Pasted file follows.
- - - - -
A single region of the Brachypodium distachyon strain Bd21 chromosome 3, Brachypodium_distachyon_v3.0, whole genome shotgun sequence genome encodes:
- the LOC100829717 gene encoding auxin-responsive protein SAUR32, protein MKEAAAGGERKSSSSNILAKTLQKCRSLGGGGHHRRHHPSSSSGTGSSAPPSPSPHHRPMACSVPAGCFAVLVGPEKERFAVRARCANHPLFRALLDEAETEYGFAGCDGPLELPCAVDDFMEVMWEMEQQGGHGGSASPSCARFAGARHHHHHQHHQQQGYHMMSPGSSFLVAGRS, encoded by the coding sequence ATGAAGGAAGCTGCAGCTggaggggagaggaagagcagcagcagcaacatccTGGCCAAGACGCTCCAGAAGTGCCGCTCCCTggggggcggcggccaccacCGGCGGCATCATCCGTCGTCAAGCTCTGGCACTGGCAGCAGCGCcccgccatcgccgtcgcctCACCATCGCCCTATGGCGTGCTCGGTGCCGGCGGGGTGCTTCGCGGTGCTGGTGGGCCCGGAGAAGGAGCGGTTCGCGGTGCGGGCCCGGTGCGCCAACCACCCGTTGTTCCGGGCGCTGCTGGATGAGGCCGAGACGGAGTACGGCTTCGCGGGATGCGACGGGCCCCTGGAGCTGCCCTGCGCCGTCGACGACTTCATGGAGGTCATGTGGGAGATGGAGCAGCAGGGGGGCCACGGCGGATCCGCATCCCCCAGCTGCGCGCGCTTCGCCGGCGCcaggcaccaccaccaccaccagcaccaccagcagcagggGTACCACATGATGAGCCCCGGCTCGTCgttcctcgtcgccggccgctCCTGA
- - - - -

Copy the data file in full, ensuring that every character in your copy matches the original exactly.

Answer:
A single region of the Brachypodium distachyon strain Bd21 chromosome 3, Brachypodium_distachyon_v3.0, whole genome shotgun sequence genome encodes:
- the LOC100829717 gene encoding auxin-responsive protein SAUR32, protein MKEAAAGGERKSSSSNILAKTLQKCRSLGGGGHHRRHHPSSSSGTGSSAPPSPSPHHRPMACSVPAGCFAVLVGPEKERFAVRARCANHPLFRALLDEAETEYGFAGCDGPLELPCAVDDFMEVMWEMEQQGGHGGSASPSCARFAGARHHHHHQHHQQQGYHMMSPGSSFLVAGRS, encoded by the coding sequence ATGAAGGAAGCTGCAGCTggaggggagaggaagagcagcagcagcaacatccTGGCCAAGACGCTCCAGAAGTGCCGCTCCCTggggggcggcggccaccacCGGCGGCATCATCCGTCGTCAAGCTCTGGCACTGGCAGCAGCGCcccgccatcgccgtcgcctCACCATCGCCCTATGGCGTGCTCGGTGCCGGCGGGGTGCTTCGCGGTGCTGGTGGGCCCGGAGAAGGAGCGGTTCGCGGTGCGGGCCCGGTGCGCCAACCACCCGTTGTTCCGGGCGCTGCTGGATGAGGCCGAGACGGAGTACGGCTTCGCGGGATGCGACGGGCCCCTGGAGCTGCCCTGCGCCGTCGACGACTTCATGGAGGTCATGTGGGAGATGGAGCAGCAGGGGGGCCACGGCGGATCCGCATCCCCCAGCTGCGCGCGCTTCGCCGGCGCcaggcaccaccaccaccaccagcaccaccagcagcagggGTACCACATGATGAGCCCCGGCTCGTCgttcctcgtcgccggccgctCCTGA